EMILY CARR

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know. Lying, sham, belief in God, there are only two sides to questions like that — right and wrong. I don’t mean the way of regarding those things, I mean those actual things. To church-goers I am an outsider, but I am religious and I always have been. But I am not a church-goer and my attitude toward the Bishop, whose narrow church views I could not accept, made my family’s disgust of me thunder upon my being and pronounce me irreligious and wicked. I could not sit under a man whose views I despised. It would have been hypocrisy. Alone, I crept into many strange churches of different denominations, in San Francisco, in London, in Indian villages way up north, and was comforted by the solemnity. But at home, bribed occasionally into the Reformed Episcopal, I sat fuming at the mournful, “We beseech Thee to hear us. Good Lord,” and, “God be merciful to us miserable sinners.” They said them in quavery, hypocritical voices, very self-conscious, and I hated it. I wanted to stand up and screech and fling the footstool and slap the prayer books. Why must they have one voice for God and one for us? Why be so conscious of their eyes on the prayer book and their glower on you? Why feel disapproval oozing from them and trickling over you? Why feel yourself get smaller and smaller, wilting like spinach in the process of being boiled? I longed to get out of church and crisp up in the open air. God got so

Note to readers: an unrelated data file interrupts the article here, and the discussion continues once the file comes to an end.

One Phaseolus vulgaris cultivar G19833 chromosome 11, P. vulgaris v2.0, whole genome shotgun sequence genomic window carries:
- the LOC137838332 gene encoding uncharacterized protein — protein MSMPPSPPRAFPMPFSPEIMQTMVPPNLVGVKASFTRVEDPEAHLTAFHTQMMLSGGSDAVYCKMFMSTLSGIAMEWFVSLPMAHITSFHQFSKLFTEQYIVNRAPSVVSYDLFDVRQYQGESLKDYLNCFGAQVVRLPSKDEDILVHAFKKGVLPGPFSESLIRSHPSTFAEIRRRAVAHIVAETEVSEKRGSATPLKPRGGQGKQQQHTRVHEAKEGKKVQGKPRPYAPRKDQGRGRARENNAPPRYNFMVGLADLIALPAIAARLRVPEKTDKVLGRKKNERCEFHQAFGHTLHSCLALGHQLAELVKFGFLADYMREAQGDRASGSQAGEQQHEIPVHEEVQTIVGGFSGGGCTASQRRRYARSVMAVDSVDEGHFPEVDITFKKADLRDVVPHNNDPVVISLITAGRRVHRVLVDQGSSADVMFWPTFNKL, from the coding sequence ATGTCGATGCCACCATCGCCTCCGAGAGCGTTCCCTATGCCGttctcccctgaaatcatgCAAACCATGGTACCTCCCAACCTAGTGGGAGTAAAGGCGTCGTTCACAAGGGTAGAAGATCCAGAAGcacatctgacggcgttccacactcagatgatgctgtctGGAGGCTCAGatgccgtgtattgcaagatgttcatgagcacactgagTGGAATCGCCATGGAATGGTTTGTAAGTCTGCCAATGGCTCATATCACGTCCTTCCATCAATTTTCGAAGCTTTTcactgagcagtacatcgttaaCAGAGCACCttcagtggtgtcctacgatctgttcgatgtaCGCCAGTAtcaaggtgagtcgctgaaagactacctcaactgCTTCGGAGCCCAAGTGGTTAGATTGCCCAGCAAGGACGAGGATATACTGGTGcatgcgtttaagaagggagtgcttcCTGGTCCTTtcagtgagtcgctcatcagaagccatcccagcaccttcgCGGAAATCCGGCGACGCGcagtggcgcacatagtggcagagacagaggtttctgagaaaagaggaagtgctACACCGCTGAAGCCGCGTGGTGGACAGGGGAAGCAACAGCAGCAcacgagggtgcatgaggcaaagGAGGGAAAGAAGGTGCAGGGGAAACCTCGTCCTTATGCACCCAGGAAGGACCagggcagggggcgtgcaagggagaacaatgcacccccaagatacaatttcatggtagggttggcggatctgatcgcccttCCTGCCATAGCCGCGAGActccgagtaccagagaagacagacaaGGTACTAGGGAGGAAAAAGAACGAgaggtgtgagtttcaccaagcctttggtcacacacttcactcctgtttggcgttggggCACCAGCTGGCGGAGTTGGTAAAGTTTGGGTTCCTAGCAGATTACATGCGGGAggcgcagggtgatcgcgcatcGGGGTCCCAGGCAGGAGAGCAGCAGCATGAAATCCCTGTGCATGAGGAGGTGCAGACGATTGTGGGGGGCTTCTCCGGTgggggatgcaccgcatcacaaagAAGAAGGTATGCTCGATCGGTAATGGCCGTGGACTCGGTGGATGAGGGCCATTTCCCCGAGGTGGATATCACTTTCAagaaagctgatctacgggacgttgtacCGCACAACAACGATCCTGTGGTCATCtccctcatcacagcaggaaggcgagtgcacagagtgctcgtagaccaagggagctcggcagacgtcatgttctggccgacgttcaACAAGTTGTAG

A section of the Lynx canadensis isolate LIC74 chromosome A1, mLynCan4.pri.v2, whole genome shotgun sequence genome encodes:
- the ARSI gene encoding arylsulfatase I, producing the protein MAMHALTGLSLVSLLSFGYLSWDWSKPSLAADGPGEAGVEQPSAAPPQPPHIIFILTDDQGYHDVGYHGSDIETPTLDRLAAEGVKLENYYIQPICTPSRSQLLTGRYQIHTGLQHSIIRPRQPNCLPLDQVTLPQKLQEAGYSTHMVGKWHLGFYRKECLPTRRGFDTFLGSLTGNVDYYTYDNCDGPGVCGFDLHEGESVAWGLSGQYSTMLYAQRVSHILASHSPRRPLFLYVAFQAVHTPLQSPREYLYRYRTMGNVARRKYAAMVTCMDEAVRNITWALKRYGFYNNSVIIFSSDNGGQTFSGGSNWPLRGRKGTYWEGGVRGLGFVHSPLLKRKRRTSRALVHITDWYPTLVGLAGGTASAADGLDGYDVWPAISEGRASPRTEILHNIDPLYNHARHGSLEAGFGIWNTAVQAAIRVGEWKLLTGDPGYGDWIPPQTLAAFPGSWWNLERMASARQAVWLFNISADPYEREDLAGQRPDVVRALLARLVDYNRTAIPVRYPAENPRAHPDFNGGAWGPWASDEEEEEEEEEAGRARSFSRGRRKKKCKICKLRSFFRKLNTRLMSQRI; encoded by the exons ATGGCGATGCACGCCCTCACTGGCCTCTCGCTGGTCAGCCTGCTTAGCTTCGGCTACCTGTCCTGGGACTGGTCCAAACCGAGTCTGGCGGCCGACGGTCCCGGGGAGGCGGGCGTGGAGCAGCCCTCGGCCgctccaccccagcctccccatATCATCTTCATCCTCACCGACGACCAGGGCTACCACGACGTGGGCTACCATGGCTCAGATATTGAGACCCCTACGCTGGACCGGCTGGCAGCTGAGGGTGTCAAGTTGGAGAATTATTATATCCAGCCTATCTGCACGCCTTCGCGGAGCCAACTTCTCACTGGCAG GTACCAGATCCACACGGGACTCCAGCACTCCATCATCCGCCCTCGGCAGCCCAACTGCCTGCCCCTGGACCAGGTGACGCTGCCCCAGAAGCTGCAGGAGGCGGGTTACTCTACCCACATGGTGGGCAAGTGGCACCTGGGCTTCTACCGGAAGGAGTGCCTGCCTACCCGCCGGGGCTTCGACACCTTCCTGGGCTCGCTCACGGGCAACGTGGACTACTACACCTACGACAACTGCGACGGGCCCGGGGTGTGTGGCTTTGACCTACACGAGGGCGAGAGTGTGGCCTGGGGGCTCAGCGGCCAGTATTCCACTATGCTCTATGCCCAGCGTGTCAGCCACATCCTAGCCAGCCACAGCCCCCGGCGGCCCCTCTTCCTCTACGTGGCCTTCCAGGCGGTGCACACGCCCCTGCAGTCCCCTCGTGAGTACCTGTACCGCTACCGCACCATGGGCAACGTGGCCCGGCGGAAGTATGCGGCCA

stuffy squeezed into a church. Only out in the open was there room for Him. He was like a great breathing among the trees. In church He was static, a bearded image in petticoats. In the open He had no form; He just was, and filled all the universe.

DECEMBER 31st

We have come to the end of 1940, and good-by to it. Nineteen forty-one is coming in with a stir and a burst like a baby that is giving its mother an awful time, screaming and shrieking. Will the child thrive or shrivel? It can die. That would break the continuity but God alone knows if it will go from one convulsion into another till we wish it would be out of its agony. I fear that we are a long way from the worst yet. Mercifully we can’t see ahead. Moment by moment is enough. You can always bear the present moment; why anticipate the next hour?